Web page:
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What is the covariance of the process $X(t) = \int_0^t B(u)\,du$ where $B$ is a standard Brownian motion? i.e., I wish to find $E[X(t)X(s)]$, for $0<s<t<\infty$. Any ideas?

Thanks you very much for your help!

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$$\mathbb E(X(t)X(s))=\int_0^t\int_0^s\mathbb E(B(u)B(v))\,\mathrm dv\,\mathrm du=\int_0^t\int_0^s\min\{u,v\}\,\mathrm dv\,\mathrm du$$ Edit: As @TheBridge noted in a comment, the exchange of the order of integration is valid by Fubini theorem, since $\mathbb E(|B(u)B(v)|)\leqslant\mathbb E(B(u)^2)^{1/2}\mathbb E(B(v)^2)^{1/2}=\sqrt{uv}$, which is uniformly bounded on the domain $[0,t]\times[0,s]$ hence integrable on this domain.

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@ did : probably the shortest possible beautiful answer but it lacks a little justsification of the use of Fubini's theorem ;-) – TheBridge Nov 20 '12 at 22:36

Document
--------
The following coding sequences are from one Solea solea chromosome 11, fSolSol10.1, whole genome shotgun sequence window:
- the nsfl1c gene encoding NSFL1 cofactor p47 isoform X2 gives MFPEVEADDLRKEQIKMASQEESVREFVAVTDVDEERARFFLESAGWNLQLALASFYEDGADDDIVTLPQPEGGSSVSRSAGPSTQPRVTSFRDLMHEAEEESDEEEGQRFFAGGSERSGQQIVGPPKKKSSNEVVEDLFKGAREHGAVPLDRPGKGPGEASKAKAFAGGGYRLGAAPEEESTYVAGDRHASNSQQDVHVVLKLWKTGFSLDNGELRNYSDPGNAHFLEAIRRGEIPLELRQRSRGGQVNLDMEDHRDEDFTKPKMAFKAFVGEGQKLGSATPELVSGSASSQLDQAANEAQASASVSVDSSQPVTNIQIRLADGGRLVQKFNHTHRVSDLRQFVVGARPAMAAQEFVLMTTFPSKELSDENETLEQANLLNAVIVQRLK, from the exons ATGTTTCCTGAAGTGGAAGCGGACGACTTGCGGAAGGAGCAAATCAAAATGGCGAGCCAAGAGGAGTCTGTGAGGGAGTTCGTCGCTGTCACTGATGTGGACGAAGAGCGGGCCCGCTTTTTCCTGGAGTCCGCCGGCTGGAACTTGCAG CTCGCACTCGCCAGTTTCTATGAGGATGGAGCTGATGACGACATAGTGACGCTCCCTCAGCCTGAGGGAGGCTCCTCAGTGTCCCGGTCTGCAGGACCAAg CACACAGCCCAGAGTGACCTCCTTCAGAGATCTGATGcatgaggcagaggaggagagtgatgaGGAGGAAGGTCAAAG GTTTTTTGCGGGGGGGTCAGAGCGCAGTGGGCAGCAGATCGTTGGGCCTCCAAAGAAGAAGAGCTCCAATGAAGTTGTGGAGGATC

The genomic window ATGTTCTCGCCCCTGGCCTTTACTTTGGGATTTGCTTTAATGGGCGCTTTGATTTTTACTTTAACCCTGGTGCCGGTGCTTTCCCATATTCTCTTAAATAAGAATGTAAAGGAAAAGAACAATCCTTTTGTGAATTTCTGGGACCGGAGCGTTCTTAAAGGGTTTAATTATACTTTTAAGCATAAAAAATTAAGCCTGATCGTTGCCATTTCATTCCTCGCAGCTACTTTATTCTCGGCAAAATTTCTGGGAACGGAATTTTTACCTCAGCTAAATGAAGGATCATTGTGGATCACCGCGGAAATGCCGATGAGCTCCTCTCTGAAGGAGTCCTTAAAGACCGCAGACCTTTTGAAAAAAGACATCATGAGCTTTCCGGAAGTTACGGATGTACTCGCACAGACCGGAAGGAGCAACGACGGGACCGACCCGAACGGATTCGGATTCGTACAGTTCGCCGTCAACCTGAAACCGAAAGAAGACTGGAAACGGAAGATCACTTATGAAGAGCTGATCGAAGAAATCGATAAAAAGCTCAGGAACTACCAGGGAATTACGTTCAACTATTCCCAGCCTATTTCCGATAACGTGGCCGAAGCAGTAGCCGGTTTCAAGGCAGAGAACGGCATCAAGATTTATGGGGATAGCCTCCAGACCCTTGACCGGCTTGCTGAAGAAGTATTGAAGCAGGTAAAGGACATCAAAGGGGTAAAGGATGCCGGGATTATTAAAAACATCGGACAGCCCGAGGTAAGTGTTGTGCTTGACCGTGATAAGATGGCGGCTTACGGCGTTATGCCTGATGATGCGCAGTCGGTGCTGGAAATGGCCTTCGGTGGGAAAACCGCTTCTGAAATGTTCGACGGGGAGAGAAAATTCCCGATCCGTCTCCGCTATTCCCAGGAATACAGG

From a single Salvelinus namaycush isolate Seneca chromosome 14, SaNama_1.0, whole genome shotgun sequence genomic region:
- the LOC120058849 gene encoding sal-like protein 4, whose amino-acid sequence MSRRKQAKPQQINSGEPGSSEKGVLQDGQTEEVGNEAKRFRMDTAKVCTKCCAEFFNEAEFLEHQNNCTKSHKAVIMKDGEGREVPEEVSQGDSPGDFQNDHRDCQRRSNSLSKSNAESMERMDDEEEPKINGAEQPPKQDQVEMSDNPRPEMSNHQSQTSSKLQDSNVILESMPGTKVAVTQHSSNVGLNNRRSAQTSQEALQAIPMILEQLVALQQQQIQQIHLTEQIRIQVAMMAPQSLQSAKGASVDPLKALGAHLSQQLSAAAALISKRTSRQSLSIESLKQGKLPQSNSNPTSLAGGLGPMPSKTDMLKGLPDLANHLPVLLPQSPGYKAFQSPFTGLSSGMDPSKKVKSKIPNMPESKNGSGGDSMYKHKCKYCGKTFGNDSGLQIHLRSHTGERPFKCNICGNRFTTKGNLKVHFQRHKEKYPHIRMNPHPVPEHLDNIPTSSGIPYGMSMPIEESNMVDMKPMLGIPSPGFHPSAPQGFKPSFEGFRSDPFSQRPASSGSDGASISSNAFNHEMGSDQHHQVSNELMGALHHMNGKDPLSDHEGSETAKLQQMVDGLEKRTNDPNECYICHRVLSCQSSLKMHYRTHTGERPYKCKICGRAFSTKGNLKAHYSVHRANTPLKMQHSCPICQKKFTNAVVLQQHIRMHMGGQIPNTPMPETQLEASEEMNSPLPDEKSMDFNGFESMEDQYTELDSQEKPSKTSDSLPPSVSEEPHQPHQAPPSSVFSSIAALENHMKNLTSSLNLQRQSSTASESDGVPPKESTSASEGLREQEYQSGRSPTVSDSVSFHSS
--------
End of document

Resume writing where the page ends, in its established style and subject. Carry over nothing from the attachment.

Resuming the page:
Thank you very much :) That's exactly what I did and I got $\frac{1}{2}s^2t$, but shouldn't it give me something "symmetric"? I mean, if I exchange $s$ by $t$ then get the same answer? Since covariance matrices are symmetric. Thanks :) – martin Nov 20 '12 at 22:56
Once you assume that $s\lt t$, the setting is not symmetric with respect to $(s,t)$ anymore. I guess your formula is really $\frac12\min(s,t)^2\max(s,t)$, which is symmetric (but I did not check this was indeed the result). – Did Nov 21 '12 at 6:18
@TheBridge Right, post modified. (Unrelated: beware of the space between @ and user's name.) – Did Nov 21 '12 at 8:57

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